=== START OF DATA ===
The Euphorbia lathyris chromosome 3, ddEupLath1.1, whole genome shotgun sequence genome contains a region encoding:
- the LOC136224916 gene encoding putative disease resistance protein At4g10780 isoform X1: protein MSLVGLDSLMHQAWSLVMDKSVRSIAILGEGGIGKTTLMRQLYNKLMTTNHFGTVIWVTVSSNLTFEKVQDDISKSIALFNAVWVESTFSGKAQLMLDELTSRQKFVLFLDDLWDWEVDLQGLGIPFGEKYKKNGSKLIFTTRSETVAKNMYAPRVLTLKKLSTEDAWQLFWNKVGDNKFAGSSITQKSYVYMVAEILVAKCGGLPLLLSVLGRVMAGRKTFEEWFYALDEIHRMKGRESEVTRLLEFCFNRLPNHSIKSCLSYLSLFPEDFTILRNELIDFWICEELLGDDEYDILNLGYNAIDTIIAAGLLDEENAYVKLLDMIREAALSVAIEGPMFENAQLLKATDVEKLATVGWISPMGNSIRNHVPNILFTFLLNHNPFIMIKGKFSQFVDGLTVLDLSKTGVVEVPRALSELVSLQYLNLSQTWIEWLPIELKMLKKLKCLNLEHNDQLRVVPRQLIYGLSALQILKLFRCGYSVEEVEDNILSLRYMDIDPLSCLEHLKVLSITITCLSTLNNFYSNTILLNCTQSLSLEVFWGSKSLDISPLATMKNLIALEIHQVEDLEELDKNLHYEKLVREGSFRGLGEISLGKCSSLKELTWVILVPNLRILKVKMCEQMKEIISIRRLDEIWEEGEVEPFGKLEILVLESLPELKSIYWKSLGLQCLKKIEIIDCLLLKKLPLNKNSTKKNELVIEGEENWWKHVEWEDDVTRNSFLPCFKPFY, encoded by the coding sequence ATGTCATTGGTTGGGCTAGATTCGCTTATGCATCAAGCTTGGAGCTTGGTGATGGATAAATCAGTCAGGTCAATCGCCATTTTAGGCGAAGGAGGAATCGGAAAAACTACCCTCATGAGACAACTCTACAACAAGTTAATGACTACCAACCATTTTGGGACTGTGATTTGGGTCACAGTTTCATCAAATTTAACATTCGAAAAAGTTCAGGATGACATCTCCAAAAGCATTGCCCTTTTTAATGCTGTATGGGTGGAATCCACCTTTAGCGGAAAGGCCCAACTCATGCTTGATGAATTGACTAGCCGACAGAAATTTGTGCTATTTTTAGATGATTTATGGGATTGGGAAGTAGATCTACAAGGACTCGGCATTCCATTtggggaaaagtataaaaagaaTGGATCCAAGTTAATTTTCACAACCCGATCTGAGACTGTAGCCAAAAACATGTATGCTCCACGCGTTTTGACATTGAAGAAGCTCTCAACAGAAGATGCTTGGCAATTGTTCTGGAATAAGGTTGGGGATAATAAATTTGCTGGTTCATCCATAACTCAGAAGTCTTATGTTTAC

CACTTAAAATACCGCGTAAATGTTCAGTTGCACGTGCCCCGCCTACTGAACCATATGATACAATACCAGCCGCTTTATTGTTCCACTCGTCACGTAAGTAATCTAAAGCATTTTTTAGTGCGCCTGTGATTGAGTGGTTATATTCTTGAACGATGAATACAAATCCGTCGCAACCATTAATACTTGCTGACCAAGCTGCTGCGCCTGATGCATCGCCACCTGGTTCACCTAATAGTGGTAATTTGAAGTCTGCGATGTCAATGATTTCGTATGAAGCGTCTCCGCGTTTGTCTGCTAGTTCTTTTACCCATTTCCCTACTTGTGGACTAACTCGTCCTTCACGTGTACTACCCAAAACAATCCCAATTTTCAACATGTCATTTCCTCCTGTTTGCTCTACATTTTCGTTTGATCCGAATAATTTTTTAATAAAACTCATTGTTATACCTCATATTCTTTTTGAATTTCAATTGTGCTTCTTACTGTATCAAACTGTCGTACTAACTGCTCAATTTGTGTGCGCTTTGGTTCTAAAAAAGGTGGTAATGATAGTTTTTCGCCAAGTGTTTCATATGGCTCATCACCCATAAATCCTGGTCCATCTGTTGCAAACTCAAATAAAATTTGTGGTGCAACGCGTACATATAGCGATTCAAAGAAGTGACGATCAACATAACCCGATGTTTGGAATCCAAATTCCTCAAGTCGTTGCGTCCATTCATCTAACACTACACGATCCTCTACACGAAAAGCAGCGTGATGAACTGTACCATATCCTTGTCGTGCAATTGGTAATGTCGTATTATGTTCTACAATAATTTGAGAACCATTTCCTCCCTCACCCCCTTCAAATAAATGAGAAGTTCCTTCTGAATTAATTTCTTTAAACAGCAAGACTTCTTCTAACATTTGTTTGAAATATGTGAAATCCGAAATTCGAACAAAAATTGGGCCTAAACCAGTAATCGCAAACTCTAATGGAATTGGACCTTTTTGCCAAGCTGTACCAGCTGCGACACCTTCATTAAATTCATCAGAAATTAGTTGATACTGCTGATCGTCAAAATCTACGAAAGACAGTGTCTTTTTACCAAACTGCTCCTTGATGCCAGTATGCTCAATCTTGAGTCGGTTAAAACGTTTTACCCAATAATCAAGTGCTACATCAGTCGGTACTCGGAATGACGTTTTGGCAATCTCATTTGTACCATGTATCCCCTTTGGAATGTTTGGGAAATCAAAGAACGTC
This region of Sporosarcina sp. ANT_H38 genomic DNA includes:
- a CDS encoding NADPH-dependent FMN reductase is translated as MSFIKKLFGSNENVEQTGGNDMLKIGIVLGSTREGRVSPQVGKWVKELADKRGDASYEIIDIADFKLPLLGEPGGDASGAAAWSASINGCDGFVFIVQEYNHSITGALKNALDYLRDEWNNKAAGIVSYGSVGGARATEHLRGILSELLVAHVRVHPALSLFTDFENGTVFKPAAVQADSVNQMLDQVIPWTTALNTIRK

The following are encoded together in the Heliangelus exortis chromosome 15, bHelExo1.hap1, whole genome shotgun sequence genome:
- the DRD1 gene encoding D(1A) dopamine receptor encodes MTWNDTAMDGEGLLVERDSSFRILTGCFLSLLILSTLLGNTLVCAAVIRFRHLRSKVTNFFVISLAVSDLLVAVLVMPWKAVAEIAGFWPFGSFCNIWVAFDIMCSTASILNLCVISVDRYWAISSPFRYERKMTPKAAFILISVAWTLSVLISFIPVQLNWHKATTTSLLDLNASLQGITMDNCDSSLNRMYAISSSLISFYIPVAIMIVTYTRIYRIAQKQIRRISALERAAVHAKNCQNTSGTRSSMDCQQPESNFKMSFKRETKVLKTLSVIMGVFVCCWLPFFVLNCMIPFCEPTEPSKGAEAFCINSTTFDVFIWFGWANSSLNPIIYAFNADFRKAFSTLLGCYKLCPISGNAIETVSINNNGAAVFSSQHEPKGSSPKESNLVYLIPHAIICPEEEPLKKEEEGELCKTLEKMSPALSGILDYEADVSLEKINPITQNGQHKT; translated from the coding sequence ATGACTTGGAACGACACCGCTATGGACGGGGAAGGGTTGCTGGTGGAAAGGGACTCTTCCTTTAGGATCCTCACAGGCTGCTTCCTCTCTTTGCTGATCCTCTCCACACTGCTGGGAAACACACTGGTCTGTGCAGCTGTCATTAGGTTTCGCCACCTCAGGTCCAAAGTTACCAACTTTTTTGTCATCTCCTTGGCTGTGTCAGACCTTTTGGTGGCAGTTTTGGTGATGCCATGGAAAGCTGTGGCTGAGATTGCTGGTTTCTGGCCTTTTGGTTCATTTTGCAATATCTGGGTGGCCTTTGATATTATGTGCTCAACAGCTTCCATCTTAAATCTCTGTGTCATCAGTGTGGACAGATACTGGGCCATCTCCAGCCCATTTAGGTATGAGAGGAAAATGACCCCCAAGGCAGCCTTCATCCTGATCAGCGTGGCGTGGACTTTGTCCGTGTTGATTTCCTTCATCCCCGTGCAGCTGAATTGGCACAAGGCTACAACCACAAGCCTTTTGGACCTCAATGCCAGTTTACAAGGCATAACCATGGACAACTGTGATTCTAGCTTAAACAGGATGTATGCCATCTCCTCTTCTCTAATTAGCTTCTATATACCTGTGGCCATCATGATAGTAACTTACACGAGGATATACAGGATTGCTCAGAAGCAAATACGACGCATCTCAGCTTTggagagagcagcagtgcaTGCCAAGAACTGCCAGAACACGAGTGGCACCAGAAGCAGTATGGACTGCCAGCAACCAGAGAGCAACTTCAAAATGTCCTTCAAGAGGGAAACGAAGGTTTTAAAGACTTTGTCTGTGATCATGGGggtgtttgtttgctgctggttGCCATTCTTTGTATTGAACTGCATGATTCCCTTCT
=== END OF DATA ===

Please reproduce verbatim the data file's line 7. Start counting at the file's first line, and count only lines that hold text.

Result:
- the DRD1 gene encoding D(1A) dopamine receptor encodes MTWNDTAMDGEGLLVERDSSFRILTGCFLSLLILSTLLGNTLVCAAVIRFRHLRSKVTNFFVISLAVSDLLVAVLVMPWKAVAEIAGFWPFGSFCNIWVAFDIMCSTASILNLCVISVDRYWAISSPFRYERKMTPKAAFILISVAWTLSVLISFIPVQLNWHKATTTSLLDLNASLQGITMDNCDSSLNRMYAISSSLISFYIPVAIMIVTYTRIYRIAQKQIRRISALERAAVHAKNCQNTSGTRSSMDCQQPESNFKMSFKRETKVLKTLSVIMGVFVCCWLPFFVLNCMIPFCEPTEPSKGAEAFCINSTTFDVFIWFGWANSSLNPIIYAFNADFRKAFSTLLGCYKLCPISGNAIETVSINNNGAAVFSSQHEPKGSSPKESNLVYLIPHAIICPEEEPLKKEEEGELCKTLEKMSPALSGILDYEADVSLEKINPITQNGQHKT; translated from the coding sequence ATGACTTGGAACGACACCGCTATGGACGGGGAAGGGTTGCTGGTGGAAAGGGACTCTTCCTTTAGGATCCTCACAGGCTGCTTCCTCTCTTTGCTGATCCTCTCCACACTGCTGGGAAACACACTGGTCTGTGCAGCTGTCATTAGGTTTCGCCACCTCAGGTCCAAAGTTACCAACTTTTTTGTCATCTCCTTGGCTGTGTCAGACCTTTTGGTGGCAGTTTTGGTGATGCCATGGAAAGCTGTGGCTGAGATTGCTGGTTTCTGGCCTTTTGGTTCATTTTGCAATATCTGGGTGGCCTTTGATATTATGTGCTCAACAGCTTCCATCTTAAATCTCTGTGTCATCAGTGTGGACAGATACTGGGCCATCTCCAGCCCATTTAGGTATGAGAGGAAAATGACCCCCAAGGCAGCCTTCATCCTGATCAGCGTGGCGTGGACTTTGTCCGTGTTGATTTCCTTCATCCCCGTGCAGCTGAATTGGCACAAGGCTACAACCACAAGCCTTTTGGACCTCAATGCCAGTTTACAAGGCATAACCATGGACAACTGTGATTCTAGCTTAAACAGGATGTATGCCATCTCCTCTTCTCTAATTAGCTTCTATATACCTGTGGCCATCATGATAGTAACTTACACGAGGATATACAGGATTGCTCAGAAGCAAATACGACGCATCTCAGCTTTggagagagcagcagtgcaTGCCAAGAACTGCCAGAACACGAGTGGCACCAGAAGCAGTATGGACTGCCAGCAACCAGAGAGCAACTTCAAAATGTCCTTCAAGAGGGAAACGAAGGTTTTAAAGACTTTGTCTGTGATCATGGGggtgtttgtttgctgctggttGCCATTCTTTGTATTGAACTGCATGATTCCCTTCT